Inadequate promotion of events > As London taxi drivers are attending seminars in order to be able to distinguish Tate Modern from Tate Britain, Athens is dozing by comparison, said the Dutch Director of the Hilton Hotel, Bart van de Winkel.

“I often think that if the GNTO is to become more effective, it should have private partners, just as its counterpart in the Netherlands does. That way there are incentives for sales and activity. In Athens, very important things are going on but they are hidden away like secrets. Take for example the exhibition of paper clothing at the Benaki. It was wonderful but it was not advertised abroad as much as it should have been. I have rarely seen foreign journalists invited to cover the Hellenic Festival in depth, for example. If a foreigner reads about the Herod Atticus Theater three times in the Financial Times, he’ll want to come. It would be better to have a campaign on YouTube than on CNN; it will be seen by more people,” he suggested. “The events calendar is drawn up at the last minute and no one has time to plan properly. You often make visitors’ lives more difficult without realizing it, the museums, archaeological sites, galleries and shops in the center should be open all the time, even at weekends, but they are either closed or there are strikes or protest marches.”

The Hilton’s director believes that contemporary culture is not being promoted by the advertising campaigns.

“Everything is sea, sun and beaches; those are the priorities. But everyone knows about those things. That’s why you keep getting tourists who want to go to the islands carrying rucksacks. Take the example of Barcelona, which, until they held the Olympics, used to attract low-budget British tourists. Now it has become one of the most interesting cultural destinations among higher-income brackets for its architecture, food and culture. If Greece invests in culture, it can change both its image and the kind of tourists it attracts.”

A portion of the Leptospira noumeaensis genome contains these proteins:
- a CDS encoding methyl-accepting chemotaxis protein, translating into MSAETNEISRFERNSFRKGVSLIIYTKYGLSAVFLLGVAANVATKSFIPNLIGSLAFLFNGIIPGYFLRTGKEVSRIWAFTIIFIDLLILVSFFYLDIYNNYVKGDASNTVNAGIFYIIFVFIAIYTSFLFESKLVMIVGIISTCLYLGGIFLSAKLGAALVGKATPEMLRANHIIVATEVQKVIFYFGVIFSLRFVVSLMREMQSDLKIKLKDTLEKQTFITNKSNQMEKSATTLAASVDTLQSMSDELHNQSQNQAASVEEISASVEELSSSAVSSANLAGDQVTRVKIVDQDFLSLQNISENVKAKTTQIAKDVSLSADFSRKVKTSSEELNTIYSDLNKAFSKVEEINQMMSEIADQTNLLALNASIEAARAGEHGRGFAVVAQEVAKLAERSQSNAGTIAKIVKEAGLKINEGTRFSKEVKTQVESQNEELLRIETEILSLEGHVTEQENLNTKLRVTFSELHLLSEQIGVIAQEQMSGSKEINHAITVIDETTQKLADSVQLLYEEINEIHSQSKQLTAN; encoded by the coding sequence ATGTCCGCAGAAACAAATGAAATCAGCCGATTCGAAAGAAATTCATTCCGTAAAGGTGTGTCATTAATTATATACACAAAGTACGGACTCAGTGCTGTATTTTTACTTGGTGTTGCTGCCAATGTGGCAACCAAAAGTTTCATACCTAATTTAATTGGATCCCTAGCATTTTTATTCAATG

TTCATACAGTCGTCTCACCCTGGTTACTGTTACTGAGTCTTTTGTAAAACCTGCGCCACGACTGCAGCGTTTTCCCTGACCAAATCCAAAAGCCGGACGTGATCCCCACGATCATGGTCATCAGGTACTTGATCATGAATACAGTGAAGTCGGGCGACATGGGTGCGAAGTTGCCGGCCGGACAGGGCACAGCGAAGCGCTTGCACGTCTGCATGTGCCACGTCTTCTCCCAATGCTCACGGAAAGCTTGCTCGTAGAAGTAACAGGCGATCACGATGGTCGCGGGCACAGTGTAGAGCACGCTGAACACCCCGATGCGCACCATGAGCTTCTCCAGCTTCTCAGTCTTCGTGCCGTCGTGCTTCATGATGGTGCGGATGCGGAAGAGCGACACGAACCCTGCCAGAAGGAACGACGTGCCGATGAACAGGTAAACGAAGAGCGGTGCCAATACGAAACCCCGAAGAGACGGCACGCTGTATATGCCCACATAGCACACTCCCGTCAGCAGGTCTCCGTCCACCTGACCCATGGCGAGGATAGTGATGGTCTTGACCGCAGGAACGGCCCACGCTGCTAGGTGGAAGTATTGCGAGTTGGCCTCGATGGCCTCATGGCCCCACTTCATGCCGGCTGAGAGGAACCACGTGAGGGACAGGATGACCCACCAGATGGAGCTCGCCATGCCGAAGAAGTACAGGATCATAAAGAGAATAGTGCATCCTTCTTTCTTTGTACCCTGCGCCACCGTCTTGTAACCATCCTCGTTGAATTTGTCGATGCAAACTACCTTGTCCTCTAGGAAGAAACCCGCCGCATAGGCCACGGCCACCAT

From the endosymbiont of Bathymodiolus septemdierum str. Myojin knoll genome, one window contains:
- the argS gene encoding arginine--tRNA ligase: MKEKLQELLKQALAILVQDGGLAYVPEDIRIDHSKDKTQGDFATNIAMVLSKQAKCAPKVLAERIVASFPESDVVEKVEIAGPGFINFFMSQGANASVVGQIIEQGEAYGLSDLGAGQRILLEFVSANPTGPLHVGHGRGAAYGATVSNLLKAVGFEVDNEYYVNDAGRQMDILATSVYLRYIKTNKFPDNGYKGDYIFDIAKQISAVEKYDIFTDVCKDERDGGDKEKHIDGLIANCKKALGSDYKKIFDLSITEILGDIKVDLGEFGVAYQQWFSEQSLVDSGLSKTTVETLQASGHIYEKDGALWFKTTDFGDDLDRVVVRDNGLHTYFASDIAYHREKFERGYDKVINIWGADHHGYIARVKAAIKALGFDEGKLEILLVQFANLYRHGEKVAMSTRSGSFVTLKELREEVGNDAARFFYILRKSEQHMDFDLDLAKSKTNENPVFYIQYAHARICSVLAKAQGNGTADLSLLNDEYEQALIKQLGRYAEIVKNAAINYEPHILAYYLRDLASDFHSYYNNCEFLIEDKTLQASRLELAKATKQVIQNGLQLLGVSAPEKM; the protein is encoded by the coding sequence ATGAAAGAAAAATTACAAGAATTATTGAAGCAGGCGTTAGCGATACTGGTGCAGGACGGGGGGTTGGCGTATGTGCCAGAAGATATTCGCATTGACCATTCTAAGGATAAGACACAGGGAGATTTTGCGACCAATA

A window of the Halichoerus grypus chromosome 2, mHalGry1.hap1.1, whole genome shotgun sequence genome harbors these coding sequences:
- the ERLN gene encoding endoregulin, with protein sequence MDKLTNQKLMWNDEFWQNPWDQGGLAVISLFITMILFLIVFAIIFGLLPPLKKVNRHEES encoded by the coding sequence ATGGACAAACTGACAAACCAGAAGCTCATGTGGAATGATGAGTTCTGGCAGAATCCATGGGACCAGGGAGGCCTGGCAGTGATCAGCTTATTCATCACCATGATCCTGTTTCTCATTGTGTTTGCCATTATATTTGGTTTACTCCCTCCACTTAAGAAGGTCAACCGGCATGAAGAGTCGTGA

Municipality asleep on the job > One would expect that city events would be advertised on the website of the City of Athens, www.athens.gr, but the English language site was last updated in December of last year. Its news section reported the death of the creator of Tom and Jerry and the return to earth of the Discovery, along with the weather forecast for December 20-21.

In links to other sites, there is a wealth of information on what is going on in places like Amsterdam, but nothing about Athens, even though most foreigners try to get a first impression of a city via the Internet. Instead of information on the city, they get a CV of current Mayor Nikitas Kaklamanis.

Events at ancient sites can draw visitors > Greece’s cultural advantages, its archaeological sites and modern cultural productions, could be a strong attraction, according to the Inter-Continental’s director.

“Whenever there have been cultural events at archaeological sties, always with the appropriate care and moderation, naturally, they have made a lasting impression on our foreign customers,” said Panayiotopoulos. “If our ancient monuments are used with care for quality cultural events, we could make Athens a unique destination in tour guides, even in the summer. Just think that thousands of tourists go to Paris in midsummer, where there is no sea but monuments and amazing events.”